While primarily recognised as a food writer and television personality, Nigella Lawson has also left her mark on food criticism. Her approachable and sensual writing style, coupled with expertise in home cooking, has made her a beloved figure. Lawson's contributions to food literature and her ability to connect with audiences through both the written word and the screen have solidified her as a significant influence in the culinary world.

5. Frank Bruni

Frank Bruni
Frank Bruni, the former restaurant critic for The New York Times, is not only a seasoned journalist but also an accomplished author. In addition to his critical role, Bruni penned the memoir Born Round: The Secret History of a Full-time Eater, offering a personal exploration of his relationship with food. Through his writing, Bruni brought a unique perspective to the New York dining scene, contributing to the ongoing dialogue surrounding food culture.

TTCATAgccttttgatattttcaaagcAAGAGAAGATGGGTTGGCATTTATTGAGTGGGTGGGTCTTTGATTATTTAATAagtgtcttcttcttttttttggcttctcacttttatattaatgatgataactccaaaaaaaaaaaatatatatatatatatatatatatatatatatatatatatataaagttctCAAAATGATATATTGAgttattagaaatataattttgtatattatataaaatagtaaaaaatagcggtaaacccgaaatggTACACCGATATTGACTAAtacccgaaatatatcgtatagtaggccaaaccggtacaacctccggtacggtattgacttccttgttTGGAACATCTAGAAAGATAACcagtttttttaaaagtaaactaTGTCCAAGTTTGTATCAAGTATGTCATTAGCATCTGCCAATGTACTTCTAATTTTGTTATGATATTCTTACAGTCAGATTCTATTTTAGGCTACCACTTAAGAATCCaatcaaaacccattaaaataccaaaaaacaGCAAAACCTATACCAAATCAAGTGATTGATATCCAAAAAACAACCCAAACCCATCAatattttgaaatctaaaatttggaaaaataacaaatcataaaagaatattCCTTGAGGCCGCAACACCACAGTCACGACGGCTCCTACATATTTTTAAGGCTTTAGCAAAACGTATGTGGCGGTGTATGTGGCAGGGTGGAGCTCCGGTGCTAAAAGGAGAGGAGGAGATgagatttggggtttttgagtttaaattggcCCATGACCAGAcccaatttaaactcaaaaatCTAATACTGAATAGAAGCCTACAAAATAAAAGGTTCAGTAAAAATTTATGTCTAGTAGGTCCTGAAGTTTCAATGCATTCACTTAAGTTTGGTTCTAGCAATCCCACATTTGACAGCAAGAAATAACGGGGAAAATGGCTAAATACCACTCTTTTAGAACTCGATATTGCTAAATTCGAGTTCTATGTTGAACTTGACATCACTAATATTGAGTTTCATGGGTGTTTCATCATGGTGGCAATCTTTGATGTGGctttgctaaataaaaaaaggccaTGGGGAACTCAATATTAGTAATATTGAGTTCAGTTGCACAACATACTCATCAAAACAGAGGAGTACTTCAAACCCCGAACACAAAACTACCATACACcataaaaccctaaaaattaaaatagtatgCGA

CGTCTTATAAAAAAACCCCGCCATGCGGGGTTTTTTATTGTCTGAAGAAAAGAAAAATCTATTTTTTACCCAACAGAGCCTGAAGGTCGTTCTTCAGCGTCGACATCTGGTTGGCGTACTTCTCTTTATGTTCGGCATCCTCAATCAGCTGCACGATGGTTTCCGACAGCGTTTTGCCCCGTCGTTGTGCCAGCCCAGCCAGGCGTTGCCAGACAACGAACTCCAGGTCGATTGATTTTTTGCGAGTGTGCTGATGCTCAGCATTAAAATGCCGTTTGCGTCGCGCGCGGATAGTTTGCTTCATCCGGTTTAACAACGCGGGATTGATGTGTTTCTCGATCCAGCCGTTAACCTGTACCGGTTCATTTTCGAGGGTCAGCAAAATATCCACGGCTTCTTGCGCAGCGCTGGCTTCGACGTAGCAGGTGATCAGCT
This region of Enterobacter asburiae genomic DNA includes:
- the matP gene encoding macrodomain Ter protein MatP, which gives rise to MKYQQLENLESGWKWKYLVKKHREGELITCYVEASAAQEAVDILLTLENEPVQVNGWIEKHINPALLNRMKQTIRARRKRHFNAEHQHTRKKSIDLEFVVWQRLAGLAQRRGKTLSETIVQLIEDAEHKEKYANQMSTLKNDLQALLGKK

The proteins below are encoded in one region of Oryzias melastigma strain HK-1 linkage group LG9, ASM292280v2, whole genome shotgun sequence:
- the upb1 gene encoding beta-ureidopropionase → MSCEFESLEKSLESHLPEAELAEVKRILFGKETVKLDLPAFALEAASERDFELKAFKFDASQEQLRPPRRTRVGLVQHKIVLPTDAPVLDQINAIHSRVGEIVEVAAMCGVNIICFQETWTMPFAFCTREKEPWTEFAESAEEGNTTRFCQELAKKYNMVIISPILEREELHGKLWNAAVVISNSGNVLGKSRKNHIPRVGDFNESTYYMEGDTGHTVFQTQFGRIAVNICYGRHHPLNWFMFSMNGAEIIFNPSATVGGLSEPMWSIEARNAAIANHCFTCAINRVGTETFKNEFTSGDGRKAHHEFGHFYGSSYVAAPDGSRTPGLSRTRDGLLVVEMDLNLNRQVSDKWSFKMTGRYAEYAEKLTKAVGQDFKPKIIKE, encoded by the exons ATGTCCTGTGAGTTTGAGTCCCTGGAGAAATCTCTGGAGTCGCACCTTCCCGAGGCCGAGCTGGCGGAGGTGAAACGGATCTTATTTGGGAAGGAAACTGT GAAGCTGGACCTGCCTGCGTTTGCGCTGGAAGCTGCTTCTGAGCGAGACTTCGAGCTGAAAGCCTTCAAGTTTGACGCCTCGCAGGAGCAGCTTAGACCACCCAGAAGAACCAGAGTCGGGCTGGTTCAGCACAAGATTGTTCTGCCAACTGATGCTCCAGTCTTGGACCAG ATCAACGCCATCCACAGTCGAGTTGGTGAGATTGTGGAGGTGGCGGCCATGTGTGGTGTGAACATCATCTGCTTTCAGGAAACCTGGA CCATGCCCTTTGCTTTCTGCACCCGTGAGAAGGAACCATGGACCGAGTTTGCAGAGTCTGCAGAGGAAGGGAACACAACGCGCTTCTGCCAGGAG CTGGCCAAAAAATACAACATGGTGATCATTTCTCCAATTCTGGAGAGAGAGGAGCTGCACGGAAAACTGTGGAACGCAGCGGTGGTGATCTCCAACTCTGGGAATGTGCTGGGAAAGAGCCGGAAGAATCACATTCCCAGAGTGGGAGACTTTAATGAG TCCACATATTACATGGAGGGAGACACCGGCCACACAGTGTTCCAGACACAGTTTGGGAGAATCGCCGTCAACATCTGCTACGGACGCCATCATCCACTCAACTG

Keep up with the top stories from Reader's Digest by subscribing to our weekly newsletter
Loading up next...
Stories by email|Subscription
Readers Digest

Launched in 1922, Reader's Digest has built 100 years of trust with a loyal audience and has become the largest circulating magazine in the world

Readers Digest
Reader’s Digest is a member of the Independent Press Standards Organisation (which regulates the UK’s magazine and newspaper industry). We abide by the Editors’ Code of Practice and are committed to upholding the highest standards of journalism. If you think that we have not met those standards, please contact 0203 289 0940. If we are unable to resolve your complaint, or if you would like more information about IPSO or the Editors’ Code, contact IPSO on 0300 123 2220 or visit ipso.co.uk